Coaching through State of Mind

To support metacognitive reflection, coaches need to listen. But what are we listening for?

clip "Teachers, no matter how far into their careers, can get 'stuck' working on organizational, personal or professional problems. Issues with a parent, an inability to help a particular student, a bad day when teaching seems like the worst job in the world; these concerns affect all of us at some point during the school year. Looking at problems through the filter of a certain state of mind might be the way to see beyond the particular issue into what type of thinking might be halting the process of coming to a solution." (Abrams, 2001)

Abrams tells us that a coach uses what a novice teacher says as a guide to the ways of thinking that need "shifting" before that teacher can address other problems with instructional practice. Examine the 5 states of mind for examples of problematic thinking that Abrams observes in novice teachers.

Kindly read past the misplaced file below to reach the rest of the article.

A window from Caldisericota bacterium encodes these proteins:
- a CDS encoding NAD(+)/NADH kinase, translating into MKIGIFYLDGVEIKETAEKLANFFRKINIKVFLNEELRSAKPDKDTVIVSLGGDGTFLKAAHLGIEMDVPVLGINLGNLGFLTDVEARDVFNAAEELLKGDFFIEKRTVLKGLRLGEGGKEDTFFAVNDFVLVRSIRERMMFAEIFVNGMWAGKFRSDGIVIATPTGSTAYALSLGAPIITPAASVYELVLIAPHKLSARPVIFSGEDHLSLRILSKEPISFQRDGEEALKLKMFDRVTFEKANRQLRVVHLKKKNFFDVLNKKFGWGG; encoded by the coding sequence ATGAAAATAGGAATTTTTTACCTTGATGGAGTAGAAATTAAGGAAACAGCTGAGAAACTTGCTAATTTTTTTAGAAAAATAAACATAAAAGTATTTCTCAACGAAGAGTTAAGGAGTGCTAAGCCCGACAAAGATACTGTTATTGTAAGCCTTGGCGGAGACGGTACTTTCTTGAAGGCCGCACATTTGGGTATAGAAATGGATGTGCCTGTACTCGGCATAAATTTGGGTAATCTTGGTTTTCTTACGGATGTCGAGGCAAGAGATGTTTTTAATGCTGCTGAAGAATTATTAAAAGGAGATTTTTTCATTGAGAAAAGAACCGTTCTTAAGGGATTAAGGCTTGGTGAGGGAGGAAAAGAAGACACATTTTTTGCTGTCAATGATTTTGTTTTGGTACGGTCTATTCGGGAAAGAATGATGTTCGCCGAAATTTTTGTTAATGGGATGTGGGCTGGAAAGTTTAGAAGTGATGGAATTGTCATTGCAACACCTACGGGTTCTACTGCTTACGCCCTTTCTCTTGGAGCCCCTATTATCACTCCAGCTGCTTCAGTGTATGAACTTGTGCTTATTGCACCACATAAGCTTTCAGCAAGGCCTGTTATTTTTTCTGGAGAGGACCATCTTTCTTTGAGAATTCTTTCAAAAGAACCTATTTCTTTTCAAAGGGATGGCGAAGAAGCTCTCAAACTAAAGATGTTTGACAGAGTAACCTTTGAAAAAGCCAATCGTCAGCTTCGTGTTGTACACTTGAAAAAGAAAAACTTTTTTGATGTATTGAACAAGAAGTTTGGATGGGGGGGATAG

The material in this section was adapted from A New Way of Thinking: Beginning Teacher Coaching Through Garmston's & Costa's States of Mind by Jennifer Abrams of the Palo Alto Unified School District (PDF at: http://www.cognitive It was also based on the following references:

  • Costa, A., & Garmston, R. (1994). Cognitive Coaching: A Foundation for Renaissance Schools. Norwood, Mass.: Christopher-Gordon. 
  • Garmston, R., & Dyer, J. (1999). The Art of Cognitive Coaching. Highlands Ranch, Colorado:  Center for Cognitive Coaching. 

Funding for this website came from the Virginia Department of Education Award #879-SY08 CFG to Dr. Sandi Cohen and Dr. Ruth Ferree at the Curry School of Education. Questions should be sent to Dr. Ferree at